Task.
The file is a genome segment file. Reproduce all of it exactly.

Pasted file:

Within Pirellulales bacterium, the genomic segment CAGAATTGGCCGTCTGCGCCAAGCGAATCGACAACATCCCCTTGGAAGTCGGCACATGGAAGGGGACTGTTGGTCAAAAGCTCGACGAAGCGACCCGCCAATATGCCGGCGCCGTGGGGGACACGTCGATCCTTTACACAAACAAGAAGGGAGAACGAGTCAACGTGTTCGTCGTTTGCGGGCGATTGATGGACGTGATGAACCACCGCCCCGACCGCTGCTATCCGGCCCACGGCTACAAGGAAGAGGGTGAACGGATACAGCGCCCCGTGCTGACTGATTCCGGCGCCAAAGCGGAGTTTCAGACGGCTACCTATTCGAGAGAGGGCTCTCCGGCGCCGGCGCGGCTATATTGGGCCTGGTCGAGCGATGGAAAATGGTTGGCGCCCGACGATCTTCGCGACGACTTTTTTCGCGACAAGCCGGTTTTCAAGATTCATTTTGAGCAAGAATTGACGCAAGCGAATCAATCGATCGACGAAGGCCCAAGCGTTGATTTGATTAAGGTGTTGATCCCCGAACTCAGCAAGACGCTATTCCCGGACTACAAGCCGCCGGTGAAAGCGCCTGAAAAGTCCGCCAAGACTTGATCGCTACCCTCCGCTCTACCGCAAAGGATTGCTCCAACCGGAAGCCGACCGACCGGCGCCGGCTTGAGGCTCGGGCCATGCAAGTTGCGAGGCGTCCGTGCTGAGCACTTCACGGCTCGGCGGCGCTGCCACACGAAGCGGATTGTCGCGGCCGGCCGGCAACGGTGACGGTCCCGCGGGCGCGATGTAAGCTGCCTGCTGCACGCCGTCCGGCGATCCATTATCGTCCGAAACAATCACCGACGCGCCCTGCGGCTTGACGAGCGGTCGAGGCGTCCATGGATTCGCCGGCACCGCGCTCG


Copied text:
Within Pirellulales bacterium, the genomic segment CAGAATTGGCCGTCTGCGCCAAGCGAATCGACAACATCCCCTTGGAAGTCGGCACATGGAAGGGGACTGTTGGTCAAAAGCTCGACGAAGCGACCCGCCAATATGCCGGCGCCGTGGGGGACACGTCGATCCTTTACACAAACAAGAAGGGAGAACGAGTCAACGTGTTCGTCGTTTGCGGGCGATTGATGGACGTGATGAACCACCGCCCCGACCGCTGCTATCCGGCCCACGGCTACAAGGAAGAGGGTGAACGGATACAGCGCCCCGTGCTGACTGATTCCGGCGCCAAAGCGGAGTTTCAGACGGCTACCTATTCGAGAGAGGGCTCTCCGGCGCCGGCGCGGCTATATTGGGCCTGGTCGAGCGATGGAAAATGGTTGGCGCCCGACGATCTTCGCGACGACTTTTTTCGCGACAAGCCGGTTTTCAAGATTCATTTTGAGCAAGAATTGACGCAAGCGAATCAATCGATCGACGAAGGCCCAAGCGTTGATTTGATTAAGGTGTTGATCCCCGAACTCAGCAAGACGCTATTCCCGGACTACAAGCCGCCGGTGAAAGCGCCTGAAAAGTCCGCCAAGACTTGATCGCTACCCTCCGCTCTACCGCAAAGGATTGCTCCAACCGGAAGCCGACCGACCGGCGCCGGCTTGAGGCTCGGGCCATGCAAGTTGCGAGGCGTCCGTGCTGAGCACTTCACGGCTCGGCGGCGCTGCCACACGAAGCGGATTGTCGCGGCCGGCCGGCAACGGTGACGGTCCCGCGGGCGCGATGTAAGCTGCCTGCTGCACGCCGTCCGGCGATCCATTATCGTCCGAAACAATCACCGACGCGCCCTGCGGCTTGACGAGCGGTCGAGGCGTCCATGGATTCGCCGGCACCGCGCTCG